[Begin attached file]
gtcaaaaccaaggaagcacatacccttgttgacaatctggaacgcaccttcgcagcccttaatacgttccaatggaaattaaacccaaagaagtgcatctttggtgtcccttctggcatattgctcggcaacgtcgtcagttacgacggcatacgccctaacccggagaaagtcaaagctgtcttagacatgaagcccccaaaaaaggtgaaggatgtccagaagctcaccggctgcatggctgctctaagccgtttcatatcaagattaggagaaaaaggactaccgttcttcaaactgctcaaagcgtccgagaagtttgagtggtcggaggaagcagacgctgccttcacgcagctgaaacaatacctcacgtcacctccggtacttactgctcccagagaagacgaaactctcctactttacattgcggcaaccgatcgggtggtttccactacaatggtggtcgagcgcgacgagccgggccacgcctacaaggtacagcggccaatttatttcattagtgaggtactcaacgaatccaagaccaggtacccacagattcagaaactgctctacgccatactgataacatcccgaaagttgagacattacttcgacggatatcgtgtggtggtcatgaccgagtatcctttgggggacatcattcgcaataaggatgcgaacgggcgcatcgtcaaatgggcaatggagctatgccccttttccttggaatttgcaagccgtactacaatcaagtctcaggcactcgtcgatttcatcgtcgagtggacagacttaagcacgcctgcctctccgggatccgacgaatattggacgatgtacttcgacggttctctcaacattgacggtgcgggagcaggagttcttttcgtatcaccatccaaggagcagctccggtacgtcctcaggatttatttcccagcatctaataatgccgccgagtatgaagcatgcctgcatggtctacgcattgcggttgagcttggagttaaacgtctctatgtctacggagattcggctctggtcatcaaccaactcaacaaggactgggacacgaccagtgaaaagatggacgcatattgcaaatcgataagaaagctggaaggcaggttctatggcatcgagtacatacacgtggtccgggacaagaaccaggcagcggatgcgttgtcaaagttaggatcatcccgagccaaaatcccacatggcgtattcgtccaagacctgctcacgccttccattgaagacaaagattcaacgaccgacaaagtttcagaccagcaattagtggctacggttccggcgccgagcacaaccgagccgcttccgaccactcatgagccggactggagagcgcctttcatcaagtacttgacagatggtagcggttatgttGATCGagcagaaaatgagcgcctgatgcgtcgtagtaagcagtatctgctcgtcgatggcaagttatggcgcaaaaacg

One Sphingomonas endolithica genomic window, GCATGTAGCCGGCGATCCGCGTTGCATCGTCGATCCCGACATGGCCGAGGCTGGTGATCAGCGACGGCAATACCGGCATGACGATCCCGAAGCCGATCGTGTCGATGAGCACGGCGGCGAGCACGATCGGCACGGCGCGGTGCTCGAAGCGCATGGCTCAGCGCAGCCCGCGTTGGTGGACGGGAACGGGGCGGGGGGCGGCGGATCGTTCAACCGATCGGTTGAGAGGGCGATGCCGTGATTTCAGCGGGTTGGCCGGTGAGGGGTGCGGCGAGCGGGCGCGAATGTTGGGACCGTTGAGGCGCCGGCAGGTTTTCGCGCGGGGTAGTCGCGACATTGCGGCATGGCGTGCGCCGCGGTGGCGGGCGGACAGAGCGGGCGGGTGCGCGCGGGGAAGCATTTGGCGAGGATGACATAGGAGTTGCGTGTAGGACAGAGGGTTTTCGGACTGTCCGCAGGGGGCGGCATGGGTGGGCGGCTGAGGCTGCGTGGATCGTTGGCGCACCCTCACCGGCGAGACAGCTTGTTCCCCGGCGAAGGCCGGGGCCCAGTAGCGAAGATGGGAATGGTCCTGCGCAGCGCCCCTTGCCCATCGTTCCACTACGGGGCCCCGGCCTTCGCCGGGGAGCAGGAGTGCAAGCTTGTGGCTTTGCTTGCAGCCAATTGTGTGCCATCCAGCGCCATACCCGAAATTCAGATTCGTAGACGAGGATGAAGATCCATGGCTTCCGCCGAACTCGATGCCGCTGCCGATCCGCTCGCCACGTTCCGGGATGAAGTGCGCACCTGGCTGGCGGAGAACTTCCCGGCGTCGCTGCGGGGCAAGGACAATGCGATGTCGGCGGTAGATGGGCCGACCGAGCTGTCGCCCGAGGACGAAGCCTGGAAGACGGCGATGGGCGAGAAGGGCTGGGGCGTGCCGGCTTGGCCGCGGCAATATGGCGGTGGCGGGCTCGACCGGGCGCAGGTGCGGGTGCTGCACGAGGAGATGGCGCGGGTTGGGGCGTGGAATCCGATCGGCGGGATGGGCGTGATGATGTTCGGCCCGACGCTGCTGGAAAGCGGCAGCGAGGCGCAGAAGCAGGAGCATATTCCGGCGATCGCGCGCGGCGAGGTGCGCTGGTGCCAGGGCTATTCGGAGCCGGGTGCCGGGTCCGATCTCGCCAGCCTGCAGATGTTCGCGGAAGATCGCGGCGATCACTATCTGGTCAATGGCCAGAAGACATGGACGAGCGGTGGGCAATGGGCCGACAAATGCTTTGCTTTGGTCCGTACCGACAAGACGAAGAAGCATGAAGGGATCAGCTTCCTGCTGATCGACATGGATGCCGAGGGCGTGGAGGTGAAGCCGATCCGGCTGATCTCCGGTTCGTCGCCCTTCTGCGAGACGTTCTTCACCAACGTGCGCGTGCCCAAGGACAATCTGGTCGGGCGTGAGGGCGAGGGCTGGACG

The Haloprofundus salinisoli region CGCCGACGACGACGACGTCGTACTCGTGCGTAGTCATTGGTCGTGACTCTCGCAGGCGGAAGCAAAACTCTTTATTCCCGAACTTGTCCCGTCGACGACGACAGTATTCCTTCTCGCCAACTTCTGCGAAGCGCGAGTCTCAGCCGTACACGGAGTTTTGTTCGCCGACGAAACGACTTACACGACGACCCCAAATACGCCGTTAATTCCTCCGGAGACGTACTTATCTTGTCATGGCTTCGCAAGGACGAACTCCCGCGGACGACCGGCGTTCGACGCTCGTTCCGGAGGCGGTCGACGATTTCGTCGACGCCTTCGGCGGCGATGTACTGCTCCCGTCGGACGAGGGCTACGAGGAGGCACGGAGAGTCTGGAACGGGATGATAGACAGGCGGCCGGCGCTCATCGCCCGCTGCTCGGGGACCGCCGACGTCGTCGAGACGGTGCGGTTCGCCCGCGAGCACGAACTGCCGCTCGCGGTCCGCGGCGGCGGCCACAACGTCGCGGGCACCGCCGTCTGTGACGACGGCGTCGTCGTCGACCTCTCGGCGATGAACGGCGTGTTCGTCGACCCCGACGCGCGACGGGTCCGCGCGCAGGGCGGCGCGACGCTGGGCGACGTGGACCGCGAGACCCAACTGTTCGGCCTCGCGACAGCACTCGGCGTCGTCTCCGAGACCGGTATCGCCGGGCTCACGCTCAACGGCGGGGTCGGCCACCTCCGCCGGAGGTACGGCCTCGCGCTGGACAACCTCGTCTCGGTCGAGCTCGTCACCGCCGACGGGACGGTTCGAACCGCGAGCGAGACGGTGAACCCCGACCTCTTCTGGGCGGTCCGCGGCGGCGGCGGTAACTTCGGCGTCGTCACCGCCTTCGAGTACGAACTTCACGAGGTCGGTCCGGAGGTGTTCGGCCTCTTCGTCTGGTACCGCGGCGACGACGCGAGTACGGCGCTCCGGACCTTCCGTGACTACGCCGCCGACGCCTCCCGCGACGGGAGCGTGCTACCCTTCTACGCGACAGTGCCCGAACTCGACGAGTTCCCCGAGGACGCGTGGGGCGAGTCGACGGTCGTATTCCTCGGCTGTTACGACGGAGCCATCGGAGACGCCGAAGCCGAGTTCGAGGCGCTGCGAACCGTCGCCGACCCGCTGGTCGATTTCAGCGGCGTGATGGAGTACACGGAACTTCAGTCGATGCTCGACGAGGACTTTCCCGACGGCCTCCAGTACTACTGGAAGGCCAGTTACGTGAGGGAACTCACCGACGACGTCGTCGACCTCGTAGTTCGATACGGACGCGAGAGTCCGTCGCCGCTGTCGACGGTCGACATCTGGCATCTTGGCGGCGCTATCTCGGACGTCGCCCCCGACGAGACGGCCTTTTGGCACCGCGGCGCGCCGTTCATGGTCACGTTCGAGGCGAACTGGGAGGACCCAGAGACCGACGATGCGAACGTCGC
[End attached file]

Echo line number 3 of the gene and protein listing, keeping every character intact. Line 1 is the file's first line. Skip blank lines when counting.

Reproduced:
The Haloprofundus salinisoli region CGCCGACGACGACGACGTCGTACTCGTGCGTAGTCATTGGTCGTGACTCTCGCAGGCGGAAGCAAAACTCTTTATTCCCGAACTTGTCCCGTCGACGACGACAGTATTCCTTCTCGCCAACTTCTGCGAAGCGCGAGTCTCAGCCGTACACGGAGTTTTGTTCGCCGACGAAACGACTTACACGACGACCCCAAATACGCCGTTAATTCCTCCGGAGACGTACTTATCTTGTCATGGCTTCGCAAGGACGAACTCCCGCGGACGACCGGCGTTCGACGCTCGTTCCGGAGGCGGTCGACGATTTCGTCGACGCCTTCGGCGGCGATGTACTGCTCCCGTCGGACGAGGGCTACGAGGAGGCACGGAGAGTCTGGAACGGGATGATAGACAGGCGGCCGGCGCTCATCGCCCGCTGCTCGGGGACCGCCGACGTCGTCGAGACGGTGCGGTTCGCCCGCGAGCACGAACTGCCGCTCGCGGTCCGCGGCGGCGGCCACAACGTCGCGGGCACCGCCGTCTGTGACGACGGCGTCGTCGTCGACCTCTCGGCGATGAACGGCGTGTTCGTCGACCCCGACGCGCGACGGGTCCGCGCGCAGGGCGGCGCGACGCTGGGCGACGTGGACCGCGAGACCCAACTGTTCGGCCTCGCGACAGCACTCGGCGTCGTCTCCGAGACCGGTATCGCCGGGCTCACGCTCAACGGCGGGGTCGGCCACCTCCGCCGGAGGTACGGCCTCGCGCTGGACAACCTCGTCTCGGTCGAGCTCGTCACCGCCGACGGGACGGTTCGAACCGCGAGCGAGACGGTGAACCCCGACCTCTTCTGGGCGGTCCGCGGCGGCGGCGGTAACTTCGGCGTCGTCACCGCCTTCGAGTACGAACTTCACGAGGTCGGTCCGGAGGTGTTCGGCCTCTTCGTCTGGTACCGCGGCGACGACGCGAGTACGGCGCTCCGGACCTTCCGTGACTACGCCGCCGACGCCTCCCGCGACGGGAGCGTGCTACCCTTCTACGCGACAGTGCCCGAACTCGACGAGTTCCCCGAGGACGCGTGGGGCGAGTCGACGGTCGTATTCCTCGGCTGTTACGACGGAGCCATCGGAGACGCCGAAGCCGAGTTCGAGGCGCTGCGAACCGTCGCCGACCCGCTGGTCGATTTCAGCGGCGTGATGGAGTACACGGAACTTCAGTCGATGCTCGACGAGGACTTTCCCGACGGCCTCCAGTACTACTGGAAGGCCAGTTACGTGAGGGAACTCACCGACGACGTCGTCGACCTCGTAGTTCGATACGGACGCGAGAGTCCGTCGCCGCTGTCGACGGTCGACATCTGGCATCTTGGCGGCGCTATCTCGGACGTCGCCCCCGACGAGACGGCCTTTTGGCACCGCGGCGCGCCGTTCATGGTCACGTTCGAGGCGAACTGGGAGGACCCAGAGACCGACGATGCGAACGTCGC